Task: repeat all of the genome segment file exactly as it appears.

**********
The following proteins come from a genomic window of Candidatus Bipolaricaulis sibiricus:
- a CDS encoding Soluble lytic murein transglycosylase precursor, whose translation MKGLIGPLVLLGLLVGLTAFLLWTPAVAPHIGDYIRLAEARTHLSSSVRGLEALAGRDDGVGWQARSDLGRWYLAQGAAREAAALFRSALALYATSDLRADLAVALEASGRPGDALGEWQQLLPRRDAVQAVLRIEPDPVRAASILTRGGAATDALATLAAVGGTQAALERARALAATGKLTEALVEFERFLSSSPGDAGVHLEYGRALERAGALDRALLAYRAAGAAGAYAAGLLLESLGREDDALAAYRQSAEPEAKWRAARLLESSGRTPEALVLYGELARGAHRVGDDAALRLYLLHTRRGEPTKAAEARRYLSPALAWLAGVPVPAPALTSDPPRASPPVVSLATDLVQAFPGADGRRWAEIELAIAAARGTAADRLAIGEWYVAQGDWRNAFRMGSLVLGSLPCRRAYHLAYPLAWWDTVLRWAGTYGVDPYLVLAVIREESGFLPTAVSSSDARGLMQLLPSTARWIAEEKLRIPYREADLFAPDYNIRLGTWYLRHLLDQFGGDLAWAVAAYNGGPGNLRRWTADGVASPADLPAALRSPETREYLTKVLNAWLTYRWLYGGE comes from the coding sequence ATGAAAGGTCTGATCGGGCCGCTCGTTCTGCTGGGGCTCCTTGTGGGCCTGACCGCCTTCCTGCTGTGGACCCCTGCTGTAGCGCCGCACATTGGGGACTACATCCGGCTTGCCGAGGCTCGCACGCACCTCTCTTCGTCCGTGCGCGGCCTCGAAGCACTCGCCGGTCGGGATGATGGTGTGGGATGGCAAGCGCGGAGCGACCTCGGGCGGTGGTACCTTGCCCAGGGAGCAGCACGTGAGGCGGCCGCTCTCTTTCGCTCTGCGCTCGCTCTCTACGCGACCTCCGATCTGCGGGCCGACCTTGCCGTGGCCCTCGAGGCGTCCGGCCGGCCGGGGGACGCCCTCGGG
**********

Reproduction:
The following proteins come from a genomic window of Candidatus Bipolaricaulis sibiricus:
- a CDS encoding Soluble lytic murein transglycosylase precursor, whose translation MKGLIGPLVLLGLLVGLTAFLLWTPAVAPHIGDYIRLAEARTHLSSSVRGLEALAGRDDGVGWQARSDLGRWYLAQGAAREAAALFRSALALYATSDLRADLAVALEASGRPGDALGEWQQLLPRRDAVQAVLRIEPDPVRAASILTRGGAATDALATLAAVGGTQAALERARALAATGKLTEALVEFERFLSSSPGDAGVHLEYGRALERAGALDRALLAYRAAGAAGAYAAGLLLESLGREDDALAAYRQSAEPEAKWRAARLLESSGRTPEALVLYGELARGAHRVGDDAALRLYLLHTRRGEPTKAAEARRYLSPALAWLAGVPVPAPALTSDPPRASPPVVSLATDLVQAFPGADGRRWAEIELAIAAARGTAADRLAIGEWYVAQGDWRNAFRMGSLVLGSLPCRRAYHLAYPLAWWDTVLRWAGTYGVDPYLVLAVIREESGFLPTAVSSSDARGLMQLLPSTARWIAEEKLRIPYREADLFAPDYNIRLGTWYLRHLLDQFGGDLAWAVAAYNGGPGNLRRWTADGVASPADLPAALRSPETREYLTKVLNAWLTYRWLYGGE comes from the coding sequence ATGAAAGGTCTGATCGGGCCGCTCGTTCTGCTGGGGCTCCTTGTGGGCCTGACCGCCTTCCTGCTGTGGACCCCTGCTGTAGCGCCGCACATTGGGGACTACATCCGGCTTGCCGAGGCTCGCACGCACCTCTCTTCGTCCGTGCGCGGCCTCGAAGCACTCGCCGGTCGGGATGATGGTGTGGGATGGCAAGCGCGGAGCGACCTCGGGCGGTGGTACCTTGCCCAGGGAGCAGCACGTGAGGCGGCCGCTCTCTTTCGCTCTGCGCTCGCTCTCTACGCGACCTCCGATCTGCGGGCCGACCTTGCCGTGGCCCTCGAGGCGTCCGGCCGGCCGGGGGACGCCCTCGGG